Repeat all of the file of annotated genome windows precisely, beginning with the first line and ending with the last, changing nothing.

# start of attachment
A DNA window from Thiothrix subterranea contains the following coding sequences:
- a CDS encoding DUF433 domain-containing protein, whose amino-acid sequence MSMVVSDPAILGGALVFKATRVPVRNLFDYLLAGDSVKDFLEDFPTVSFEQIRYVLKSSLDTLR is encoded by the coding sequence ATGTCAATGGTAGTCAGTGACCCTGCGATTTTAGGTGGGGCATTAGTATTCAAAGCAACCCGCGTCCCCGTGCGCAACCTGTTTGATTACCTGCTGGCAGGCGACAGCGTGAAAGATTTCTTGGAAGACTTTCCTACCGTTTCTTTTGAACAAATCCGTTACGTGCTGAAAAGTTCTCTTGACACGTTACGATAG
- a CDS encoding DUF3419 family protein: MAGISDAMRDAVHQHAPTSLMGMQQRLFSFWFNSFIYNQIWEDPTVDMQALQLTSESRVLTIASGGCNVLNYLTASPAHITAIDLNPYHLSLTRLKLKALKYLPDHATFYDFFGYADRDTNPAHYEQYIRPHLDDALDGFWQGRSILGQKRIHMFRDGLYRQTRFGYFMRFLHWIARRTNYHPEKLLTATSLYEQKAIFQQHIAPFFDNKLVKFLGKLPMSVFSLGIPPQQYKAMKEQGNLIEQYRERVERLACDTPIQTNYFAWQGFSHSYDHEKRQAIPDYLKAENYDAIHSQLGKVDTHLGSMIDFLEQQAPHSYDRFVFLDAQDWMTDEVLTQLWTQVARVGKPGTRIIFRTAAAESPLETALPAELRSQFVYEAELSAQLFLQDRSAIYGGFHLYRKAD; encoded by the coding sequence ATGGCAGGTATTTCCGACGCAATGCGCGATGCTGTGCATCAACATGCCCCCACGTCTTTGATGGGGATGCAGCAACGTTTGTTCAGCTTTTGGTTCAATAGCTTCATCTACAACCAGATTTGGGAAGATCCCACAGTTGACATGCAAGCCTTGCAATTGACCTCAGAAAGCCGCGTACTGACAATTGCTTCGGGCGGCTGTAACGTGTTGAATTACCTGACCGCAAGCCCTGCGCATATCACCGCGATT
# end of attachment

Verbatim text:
A DNA window from Thiothrix subterranea contains the following coding sequences:
- a CDS encoding DUF433 domain-containing protein, whose amino-acid sequence MSMVVSDPAILGGALVFKATRVPVRNLFDYLLAGDSVKDFLEDFPTVSFEQIRYVLKSSLDTLR is encoded by the coding sequence ATGTCAATGGTAGTCAGTGACCCTGCGATTTTAGGTGGGGCATTAGTATTCAAAGCAACCCGCGTCCCCGTGCGCAACCTGTTTGATTACCTGCTGGCAGGCGACAGCGTGAAAGATTTCTTGGAAGACTTTCCTACCGTTTCTTTTGAACAAATCCGTTACGTGCTGAAAAGTTCTCTTGACACGTTACGATAG
- a CDS encoding DUF3419 family protein: MAGISDAMRDAVHQHAPTSLMGMQQRLFSFWFNSFIYNQIWEDPTVDMQALQLTSESRVLTIASGGCNVLNYLTASPAHITAIDLNPYHLSLTRLKLKALKYLPDHATFYDFFGYADRDTNPAHYEQYIRPHLDDALDGFWQGRSILGQKRIHMFRDGLYRQTRFGYFMRFLHWIARRTNYHPEKLLTATSLYEQKAIFQQHIAPFFDNKLVKFLGKLPMSVFSLGIPPQQYKAMKEQGNLIEQYRERVERLACDTPIQTNYFAWQGFSHSYDHEKRQAIPDYLKAENYDAIHSQLGKVDTHLGSMIDFLEQQAPHSYDRFVFLDAQDWMTDEVLTQLWTQVARVGKPGTRIIFRTAAAESPLETALPAELRSQFVYEAELSAQLFLQDRSAIYGGFHLYRKAD; encoded by the coding sequence ATGGCAGGTATTTCCGACGCAATGCGCGATGCTGTGCATCAACATGCCCCCACGTCTTTGATGGGGATGCAGCAACGTTTGTTCAGCTTTTGGTTCAATAGCTTCATCTACAACCAGATTTGGGAAGATCCCACAGTTGACATGCAAGCCTTGCAATTGACCTCAGAAAGCCGCGTACTGACAATTGCTTCGGGCGGCTGTAACGTGTTGAATTACCTGACCGCAAGCCCTGCGCATATCACCGCGATT